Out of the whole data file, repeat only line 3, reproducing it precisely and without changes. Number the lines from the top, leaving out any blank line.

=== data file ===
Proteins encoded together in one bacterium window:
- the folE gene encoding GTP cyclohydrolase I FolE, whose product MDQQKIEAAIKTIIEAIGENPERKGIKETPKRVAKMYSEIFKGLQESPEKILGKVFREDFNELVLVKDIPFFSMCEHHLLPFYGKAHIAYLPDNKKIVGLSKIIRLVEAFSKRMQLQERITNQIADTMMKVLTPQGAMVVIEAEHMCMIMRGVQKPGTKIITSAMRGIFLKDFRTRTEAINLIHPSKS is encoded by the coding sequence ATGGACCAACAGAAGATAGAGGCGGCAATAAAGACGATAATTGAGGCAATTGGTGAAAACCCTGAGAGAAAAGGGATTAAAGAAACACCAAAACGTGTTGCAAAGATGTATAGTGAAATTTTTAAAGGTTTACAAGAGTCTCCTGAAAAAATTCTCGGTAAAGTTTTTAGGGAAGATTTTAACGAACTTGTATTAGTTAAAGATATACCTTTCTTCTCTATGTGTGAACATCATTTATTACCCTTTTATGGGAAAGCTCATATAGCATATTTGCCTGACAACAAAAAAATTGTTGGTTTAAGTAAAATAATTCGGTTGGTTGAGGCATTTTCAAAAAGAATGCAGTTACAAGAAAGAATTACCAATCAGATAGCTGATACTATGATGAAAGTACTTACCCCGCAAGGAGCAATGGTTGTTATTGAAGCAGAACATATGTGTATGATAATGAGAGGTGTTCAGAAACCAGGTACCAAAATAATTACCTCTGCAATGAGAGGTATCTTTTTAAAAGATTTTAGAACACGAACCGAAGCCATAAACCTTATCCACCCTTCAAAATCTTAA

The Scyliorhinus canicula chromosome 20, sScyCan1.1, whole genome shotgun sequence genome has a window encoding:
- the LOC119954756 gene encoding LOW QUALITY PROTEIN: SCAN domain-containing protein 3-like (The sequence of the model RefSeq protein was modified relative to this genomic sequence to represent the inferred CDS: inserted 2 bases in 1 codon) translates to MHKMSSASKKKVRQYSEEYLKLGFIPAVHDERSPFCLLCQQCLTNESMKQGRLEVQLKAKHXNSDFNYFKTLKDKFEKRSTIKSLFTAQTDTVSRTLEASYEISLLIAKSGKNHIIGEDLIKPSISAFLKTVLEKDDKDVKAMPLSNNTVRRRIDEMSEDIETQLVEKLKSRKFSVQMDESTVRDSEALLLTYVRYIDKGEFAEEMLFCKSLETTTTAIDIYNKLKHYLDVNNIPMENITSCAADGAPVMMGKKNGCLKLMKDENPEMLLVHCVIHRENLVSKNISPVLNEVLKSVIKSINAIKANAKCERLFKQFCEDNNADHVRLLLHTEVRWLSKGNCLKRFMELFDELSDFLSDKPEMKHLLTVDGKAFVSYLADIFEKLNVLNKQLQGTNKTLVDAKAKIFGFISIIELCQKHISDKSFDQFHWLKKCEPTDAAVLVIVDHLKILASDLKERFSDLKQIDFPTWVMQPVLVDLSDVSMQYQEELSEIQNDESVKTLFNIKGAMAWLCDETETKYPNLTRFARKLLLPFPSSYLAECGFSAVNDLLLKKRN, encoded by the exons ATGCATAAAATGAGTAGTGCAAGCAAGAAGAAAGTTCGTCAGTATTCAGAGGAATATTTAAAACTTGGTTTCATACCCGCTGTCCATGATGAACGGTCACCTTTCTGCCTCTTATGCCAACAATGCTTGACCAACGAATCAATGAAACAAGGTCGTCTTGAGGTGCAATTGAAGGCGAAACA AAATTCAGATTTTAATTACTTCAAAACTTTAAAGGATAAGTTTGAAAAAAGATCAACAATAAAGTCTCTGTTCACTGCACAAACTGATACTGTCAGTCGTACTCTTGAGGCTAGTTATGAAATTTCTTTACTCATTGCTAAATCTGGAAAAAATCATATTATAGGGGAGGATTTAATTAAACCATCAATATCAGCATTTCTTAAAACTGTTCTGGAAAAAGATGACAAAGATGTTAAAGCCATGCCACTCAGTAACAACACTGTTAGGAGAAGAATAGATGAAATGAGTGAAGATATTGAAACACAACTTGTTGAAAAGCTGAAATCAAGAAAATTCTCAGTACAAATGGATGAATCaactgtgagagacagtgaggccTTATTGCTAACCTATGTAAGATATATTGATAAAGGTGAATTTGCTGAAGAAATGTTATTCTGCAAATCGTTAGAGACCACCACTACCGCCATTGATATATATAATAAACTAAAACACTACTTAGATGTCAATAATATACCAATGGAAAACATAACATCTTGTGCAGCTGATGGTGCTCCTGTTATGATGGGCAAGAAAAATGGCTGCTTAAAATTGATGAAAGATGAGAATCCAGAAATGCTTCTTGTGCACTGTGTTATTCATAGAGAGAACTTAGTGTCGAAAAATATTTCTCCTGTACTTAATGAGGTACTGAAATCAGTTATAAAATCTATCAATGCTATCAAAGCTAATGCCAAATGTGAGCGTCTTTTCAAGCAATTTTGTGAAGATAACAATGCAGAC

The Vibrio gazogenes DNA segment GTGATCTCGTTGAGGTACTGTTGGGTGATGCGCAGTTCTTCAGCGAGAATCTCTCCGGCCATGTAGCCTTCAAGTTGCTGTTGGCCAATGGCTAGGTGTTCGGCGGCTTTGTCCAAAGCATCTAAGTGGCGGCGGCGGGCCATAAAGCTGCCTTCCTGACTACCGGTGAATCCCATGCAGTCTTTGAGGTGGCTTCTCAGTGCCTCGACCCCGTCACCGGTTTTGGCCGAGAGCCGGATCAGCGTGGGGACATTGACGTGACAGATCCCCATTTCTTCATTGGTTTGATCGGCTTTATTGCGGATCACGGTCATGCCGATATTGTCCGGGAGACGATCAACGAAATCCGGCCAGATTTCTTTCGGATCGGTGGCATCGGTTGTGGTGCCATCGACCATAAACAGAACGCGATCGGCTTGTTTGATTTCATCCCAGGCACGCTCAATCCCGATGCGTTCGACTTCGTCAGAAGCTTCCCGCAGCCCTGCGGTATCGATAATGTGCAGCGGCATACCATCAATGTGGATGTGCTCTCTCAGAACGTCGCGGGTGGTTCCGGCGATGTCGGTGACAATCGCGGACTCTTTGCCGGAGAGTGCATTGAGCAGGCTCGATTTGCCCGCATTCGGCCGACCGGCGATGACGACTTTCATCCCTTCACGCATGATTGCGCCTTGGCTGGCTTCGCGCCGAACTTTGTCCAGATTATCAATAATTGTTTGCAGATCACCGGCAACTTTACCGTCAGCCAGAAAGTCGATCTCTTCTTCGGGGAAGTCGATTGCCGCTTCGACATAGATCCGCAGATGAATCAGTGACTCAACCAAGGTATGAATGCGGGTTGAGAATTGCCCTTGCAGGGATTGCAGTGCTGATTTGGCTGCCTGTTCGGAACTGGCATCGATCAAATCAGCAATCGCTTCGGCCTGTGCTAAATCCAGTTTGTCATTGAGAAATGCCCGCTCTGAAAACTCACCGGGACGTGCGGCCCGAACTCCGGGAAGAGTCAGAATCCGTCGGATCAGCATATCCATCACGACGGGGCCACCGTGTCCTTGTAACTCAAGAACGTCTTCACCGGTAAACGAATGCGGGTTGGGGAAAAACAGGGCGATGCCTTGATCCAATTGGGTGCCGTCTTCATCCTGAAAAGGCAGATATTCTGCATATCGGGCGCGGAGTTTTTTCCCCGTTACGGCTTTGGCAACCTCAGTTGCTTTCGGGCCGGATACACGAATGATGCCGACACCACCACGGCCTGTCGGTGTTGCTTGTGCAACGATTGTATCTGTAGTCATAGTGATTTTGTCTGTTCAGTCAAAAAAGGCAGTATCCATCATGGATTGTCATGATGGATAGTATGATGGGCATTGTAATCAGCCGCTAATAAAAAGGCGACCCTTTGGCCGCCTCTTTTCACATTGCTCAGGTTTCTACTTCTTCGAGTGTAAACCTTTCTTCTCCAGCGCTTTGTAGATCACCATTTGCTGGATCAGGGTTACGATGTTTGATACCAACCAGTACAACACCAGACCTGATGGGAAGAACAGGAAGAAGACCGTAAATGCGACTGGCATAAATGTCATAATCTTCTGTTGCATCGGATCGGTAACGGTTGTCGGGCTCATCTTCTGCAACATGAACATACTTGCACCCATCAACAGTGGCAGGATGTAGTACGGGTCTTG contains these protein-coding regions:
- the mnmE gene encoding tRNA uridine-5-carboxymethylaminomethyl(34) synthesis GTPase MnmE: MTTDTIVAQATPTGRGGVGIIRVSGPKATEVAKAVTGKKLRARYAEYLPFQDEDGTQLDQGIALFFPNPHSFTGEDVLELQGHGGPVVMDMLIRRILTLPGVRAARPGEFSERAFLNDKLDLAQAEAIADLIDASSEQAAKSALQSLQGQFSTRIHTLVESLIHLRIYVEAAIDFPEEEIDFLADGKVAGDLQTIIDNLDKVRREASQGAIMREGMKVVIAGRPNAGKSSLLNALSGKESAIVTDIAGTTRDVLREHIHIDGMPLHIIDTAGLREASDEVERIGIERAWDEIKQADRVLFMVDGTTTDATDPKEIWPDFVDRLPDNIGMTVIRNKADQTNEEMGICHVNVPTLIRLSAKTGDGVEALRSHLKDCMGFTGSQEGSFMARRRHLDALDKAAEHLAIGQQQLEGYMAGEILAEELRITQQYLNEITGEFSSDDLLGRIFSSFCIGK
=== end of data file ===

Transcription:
The Scyliorhinus canicula chromosome 20, sScyCan1.1, whole genome shotgun sequence genome has a window encoding: